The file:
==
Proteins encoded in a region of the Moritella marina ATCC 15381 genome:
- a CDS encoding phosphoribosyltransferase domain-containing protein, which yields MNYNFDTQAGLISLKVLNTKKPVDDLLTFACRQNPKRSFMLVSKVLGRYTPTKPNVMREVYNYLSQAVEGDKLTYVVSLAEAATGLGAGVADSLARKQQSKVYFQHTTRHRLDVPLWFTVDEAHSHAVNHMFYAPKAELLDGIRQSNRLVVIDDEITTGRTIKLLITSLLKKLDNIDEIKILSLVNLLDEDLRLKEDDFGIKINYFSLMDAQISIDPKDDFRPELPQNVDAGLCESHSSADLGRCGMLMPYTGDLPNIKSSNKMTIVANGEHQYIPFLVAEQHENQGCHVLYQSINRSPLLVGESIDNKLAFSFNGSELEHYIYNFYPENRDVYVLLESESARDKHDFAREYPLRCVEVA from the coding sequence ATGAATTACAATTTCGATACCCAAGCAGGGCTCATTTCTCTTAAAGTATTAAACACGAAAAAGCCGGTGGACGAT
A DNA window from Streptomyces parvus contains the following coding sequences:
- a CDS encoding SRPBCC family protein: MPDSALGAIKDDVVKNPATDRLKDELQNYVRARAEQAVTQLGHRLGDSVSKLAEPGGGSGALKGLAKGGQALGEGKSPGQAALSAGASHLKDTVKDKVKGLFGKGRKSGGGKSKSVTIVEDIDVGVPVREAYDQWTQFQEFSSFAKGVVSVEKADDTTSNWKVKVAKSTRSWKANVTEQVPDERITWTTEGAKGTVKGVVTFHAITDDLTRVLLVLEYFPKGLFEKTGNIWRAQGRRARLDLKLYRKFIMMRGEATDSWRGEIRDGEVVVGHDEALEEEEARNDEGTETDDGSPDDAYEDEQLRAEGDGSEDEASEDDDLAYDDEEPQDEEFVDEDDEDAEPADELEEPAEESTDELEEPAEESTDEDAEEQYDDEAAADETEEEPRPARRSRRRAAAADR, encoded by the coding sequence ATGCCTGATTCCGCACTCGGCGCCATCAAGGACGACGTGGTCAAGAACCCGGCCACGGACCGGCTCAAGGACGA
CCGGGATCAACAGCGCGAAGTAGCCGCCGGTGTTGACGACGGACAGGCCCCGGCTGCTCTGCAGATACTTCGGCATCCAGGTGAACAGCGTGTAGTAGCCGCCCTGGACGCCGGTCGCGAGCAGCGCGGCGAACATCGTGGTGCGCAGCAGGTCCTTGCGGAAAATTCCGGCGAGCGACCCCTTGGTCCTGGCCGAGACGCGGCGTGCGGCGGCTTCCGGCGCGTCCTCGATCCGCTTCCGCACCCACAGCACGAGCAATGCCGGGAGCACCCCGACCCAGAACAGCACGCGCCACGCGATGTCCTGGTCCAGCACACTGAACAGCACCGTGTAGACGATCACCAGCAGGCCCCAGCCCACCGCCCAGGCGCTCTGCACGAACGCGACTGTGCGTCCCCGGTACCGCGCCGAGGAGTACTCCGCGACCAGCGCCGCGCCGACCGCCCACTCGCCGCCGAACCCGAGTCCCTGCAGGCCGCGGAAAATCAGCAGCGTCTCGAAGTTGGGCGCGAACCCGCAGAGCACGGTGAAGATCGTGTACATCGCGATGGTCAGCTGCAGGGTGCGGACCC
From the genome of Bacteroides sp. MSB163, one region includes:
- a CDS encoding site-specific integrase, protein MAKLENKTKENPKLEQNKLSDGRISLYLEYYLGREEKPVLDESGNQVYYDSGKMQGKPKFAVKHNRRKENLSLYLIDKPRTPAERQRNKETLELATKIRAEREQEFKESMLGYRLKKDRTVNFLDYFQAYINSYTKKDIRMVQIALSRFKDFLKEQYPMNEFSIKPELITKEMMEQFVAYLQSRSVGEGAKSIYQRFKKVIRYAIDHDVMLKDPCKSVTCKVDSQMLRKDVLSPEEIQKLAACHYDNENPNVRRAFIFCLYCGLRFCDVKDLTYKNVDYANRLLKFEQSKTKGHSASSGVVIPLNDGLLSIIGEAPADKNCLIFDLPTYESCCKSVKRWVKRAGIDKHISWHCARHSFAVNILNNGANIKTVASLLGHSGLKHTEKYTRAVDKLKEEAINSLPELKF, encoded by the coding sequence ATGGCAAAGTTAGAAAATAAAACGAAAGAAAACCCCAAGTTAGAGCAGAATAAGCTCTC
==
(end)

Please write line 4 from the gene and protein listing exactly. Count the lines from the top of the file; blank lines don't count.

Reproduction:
- a CDS encoding SRPBCC family protein: MPDSALGAIKDDVVKNPATDRLKDELQNYVRARAEQAVTQLGHRLGDSVSKLAEPGGGSGALKGLAKGGQALGEGKSPGQAALSAGASHLKDTVKDKVKGLFGKGRKSGGGKSKSVTIVEDIDVGVPVREAYDQWTQFQEFSSFAKGVVSVEKADDTTSNWKVKVAKSTRSWKANVTEQVPDERITWTTEGAKGTVKGVVTFHAITDDLTRVLLVLEYFPKGLFEKTGNIWRAQGRRARLDLKLYRKFIMMRGEATDSWRGEIRDGEVVVGHDEALEEEEARNDEGTETDDGSPDDAYEDEQLRAEGDGSEDEASEDDDLAYDDEEPQDEEFVDEDDEDAEPADELEEPAEESTDELEEPAEESTDEDAEEQYDDEAAADETEEEPRPARRSRRRAAAADR, encoded by the coding sequence ATGCCTGATTCCGCACTCGGCGCCATCAAGGACGACGTGGTCAAGAACCCGGCCACGGACCGGCTCAAGGACGA